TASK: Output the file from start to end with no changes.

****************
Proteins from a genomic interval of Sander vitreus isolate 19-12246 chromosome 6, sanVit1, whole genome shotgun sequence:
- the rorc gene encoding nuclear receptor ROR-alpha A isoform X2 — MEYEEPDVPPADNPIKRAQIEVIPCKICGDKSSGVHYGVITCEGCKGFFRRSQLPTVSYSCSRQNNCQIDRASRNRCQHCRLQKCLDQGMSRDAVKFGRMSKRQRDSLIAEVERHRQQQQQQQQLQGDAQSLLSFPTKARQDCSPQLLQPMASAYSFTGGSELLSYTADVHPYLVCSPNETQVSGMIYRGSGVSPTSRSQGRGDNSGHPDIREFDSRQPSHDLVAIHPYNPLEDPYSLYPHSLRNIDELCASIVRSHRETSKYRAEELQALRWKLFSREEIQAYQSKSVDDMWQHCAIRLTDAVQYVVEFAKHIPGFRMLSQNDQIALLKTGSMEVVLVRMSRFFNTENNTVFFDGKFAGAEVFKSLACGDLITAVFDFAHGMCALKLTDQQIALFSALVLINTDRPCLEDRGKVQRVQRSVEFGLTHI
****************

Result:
Proteins from a genomic interval of Sander vitreus isolate 19-12246 chromosome 6, sanVit1, whole genome shotgun sequence:
- the rorc gene encoding nuclear receptor ROR-alpha A isoform X2 — MEYEEPDVPPADNPIKRAQIEVIPCKICGDKSSGVHYGVITCEGCKGFFRRSQLPTVSYSCSRQNNCQIDRASRNRCQHCRLQKCLDQGMSRDAVKFGRMSKRQRDSLIAEVERHRQQQQQQQQLQGDAQSLLSFPTKARQDCSPQLLQPMASAYSFTGGSELLSYTADVHPYLVCSPNETQVSGMIYRGSGVSPTSRSQGRGDNSGHPDIREFDSRQPSHDLVAIHPYNPLEDPYSLYPHSLRNIDELCASIVRSHRETSKYRAEELQALRWKLFSREEIQAYQSKSVDDMWQHCAIRLTDAVQYVVEFAKHIPGFRMLSQNDQIALLKTGSMEVVLVRMSRFFNTENNTVFFDGKFAGAEVFKSLACGDLITAVFDFAHGMCALKLTDQQIALFSALVLINTDRPCLEDRGKVQRVQRSVEFGLTHI